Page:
Share

cover art for Schofield scandal: ITV launch fresh investigation into 'unwise' affair

In The News

Schofield scandal: ITV launch fresh investigation into 'unwise' affair

Phillip Schofield was TV royalty in Britain, an ITV star who presented the station’s flagship breakfast show, This Morning – as well as several other prime time, family-friendly programmes. His 40-year career imploded in recent weeks amid media headlines about an affair with a younger colleague. In this episode, London Editor Mark Paul talks us through the details of Schofield's spectacular fall from grace and the broadcaster's new investigation into the scandal.

More episodes

View all episodes

  • Olympics 2024: The key events for Irish viewers

    24:12
    Ireland’s Olympic medal hopes have never been higher. Many of the athletes are already household names, including Rashidat Adeleke, Kellie Harrington and Paul O’Donovan, while others will be new names for those watching on the sofa, including Daniel Wiffen and Jack Woolley. According to Irish Times sports journalist Ian O’Riordan it’s not a question of if Ireland wins a medal, it’s when the first one will be claimed. And Paris is set to put on a show this Friday night: the opening ceremony kicks off on Friday with a flotilla down the Seine.Presented by Bernice Harrison. Produced by Aideen Finnegan and Suzanne Brennan.
  • Biden is out, but is Kamala Harris ready to win the White House?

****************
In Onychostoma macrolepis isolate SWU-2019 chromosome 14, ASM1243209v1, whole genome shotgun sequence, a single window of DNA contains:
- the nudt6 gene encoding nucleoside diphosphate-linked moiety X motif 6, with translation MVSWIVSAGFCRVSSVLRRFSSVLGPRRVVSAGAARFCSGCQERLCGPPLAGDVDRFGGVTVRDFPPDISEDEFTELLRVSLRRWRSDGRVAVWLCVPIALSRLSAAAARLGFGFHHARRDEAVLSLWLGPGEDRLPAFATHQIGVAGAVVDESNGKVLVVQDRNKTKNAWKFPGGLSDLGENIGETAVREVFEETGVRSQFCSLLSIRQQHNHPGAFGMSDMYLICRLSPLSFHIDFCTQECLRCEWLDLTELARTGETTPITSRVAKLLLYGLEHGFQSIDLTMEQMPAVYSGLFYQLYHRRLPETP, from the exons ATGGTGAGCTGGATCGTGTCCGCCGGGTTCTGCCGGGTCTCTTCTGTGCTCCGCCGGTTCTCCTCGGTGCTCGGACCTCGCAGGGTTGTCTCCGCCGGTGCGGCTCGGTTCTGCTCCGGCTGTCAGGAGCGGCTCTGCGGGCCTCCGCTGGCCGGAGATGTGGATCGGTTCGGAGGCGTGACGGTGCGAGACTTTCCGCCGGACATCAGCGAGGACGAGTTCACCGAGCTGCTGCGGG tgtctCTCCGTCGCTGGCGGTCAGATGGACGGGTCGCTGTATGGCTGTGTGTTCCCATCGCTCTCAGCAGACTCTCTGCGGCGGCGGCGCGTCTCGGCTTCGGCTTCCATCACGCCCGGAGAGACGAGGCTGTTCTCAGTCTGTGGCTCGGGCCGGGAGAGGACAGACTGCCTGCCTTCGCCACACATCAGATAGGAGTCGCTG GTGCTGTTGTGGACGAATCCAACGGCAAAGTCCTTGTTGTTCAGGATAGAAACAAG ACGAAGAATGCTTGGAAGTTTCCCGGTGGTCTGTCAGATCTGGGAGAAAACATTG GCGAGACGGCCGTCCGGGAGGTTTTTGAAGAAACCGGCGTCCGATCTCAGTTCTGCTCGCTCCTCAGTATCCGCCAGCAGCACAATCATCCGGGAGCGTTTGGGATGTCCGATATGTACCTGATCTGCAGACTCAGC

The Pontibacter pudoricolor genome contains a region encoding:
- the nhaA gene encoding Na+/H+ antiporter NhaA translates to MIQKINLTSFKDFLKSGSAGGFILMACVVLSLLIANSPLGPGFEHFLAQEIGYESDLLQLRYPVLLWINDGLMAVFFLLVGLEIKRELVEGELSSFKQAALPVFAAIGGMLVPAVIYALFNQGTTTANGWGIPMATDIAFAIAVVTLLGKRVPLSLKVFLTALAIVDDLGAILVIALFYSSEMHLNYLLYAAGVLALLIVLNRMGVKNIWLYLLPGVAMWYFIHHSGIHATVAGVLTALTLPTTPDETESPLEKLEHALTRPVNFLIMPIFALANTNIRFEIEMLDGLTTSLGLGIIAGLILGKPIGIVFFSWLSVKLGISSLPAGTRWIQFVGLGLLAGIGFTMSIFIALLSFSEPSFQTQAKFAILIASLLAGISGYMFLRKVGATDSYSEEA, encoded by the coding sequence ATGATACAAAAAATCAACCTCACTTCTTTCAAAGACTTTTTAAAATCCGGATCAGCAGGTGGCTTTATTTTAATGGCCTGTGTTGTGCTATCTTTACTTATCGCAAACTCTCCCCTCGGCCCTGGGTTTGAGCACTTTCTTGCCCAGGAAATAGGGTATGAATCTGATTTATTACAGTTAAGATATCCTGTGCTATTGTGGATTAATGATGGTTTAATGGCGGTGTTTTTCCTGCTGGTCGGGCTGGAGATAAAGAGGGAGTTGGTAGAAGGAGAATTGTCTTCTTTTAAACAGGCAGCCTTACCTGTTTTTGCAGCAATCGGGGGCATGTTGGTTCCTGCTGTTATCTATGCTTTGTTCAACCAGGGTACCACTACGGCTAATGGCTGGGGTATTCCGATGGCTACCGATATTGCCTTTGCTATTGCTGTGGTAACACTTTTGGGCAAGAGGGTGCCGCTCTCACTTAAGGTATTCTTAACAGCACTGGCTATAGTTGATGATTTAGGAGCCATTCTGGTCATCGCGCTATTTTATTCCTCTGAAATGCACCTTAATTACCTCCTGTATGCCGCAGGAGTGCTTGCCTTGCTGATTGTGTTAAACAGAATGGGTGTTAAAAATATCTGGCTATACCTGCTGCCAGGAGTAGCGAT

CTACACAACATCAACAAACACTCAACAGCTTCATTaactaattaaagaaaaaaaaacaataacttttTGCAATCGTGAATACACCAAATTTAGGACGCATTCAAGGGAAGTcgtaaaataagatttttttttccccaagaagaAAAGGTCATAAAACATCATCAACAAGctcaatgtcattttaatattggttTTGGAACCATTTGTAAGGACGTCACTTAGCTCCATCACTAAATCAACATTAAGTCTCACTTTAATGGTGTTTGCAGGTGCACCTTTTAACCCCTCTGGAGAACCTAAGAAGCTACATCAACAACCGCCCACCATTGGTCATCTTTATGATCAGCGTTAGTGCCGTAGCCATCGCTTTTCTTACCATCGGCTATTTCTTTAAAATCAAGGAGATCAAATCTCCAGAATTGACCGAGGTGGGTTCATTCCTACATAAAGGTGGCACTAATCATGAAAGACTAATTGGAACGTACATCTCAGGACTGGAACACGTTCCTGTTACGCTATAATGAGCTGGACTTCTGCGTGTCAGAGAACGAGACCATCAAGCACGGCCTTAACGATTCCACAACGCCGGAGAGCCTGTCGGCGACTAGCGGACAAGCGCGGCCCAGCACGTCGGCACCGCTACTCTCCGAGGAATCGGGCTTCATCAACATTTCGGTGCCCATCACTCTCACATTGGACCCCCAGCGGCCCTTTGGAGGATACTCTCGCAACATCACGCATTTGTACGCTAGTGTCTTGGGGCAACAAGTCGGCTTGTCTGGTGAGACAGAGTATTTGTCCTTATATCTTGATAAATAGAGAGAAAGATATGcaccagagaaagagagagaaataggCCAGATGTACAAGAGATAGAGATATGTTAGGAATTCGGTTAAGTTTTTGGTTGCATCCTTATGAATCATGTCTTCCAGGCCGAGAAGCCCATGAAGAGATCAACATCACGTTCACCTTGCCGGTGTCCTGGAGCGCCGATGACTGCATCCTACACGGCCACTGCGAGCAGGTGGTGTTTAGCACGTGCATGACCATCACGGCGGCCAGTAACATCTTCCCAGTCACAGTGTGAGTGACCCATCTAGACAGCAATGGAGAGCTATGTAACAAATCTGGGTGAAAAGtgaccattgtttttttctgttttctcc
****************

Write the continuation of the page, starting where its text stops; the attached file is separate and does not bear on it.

24:42
    On Sunday evening, shortly before 7pm Irish Time, US president Joe Biden posted a letter on X confirming his intention to withdraw from the 2024 presidential election campaign.With 21 of Biden’s fellow Democratic politicians publicly calling for him to step aside, the 81-year-old’s announcement was not unexpected – his candidacy had become untenable.Shortly after his announcement, Biden formally endorsed Kamala Harris, his vice-president, to replace him on the ticket. However, other party voices are calling for an opening nomination process in advance of the Democratic national convention on August 19th.What are the pros and cons of Harris taking over as Democratic candidate in the race to the White House? What does the former California senator stand for and could she beat Donald Trump?Quite simply, are Americans ready to elect a black, Asian-American woman to the White House?Presented by Sorcha Pollak. Produced by John Casey.
  • Inside Ireland’s ‘fight club’ for right-wing extremists

    23:57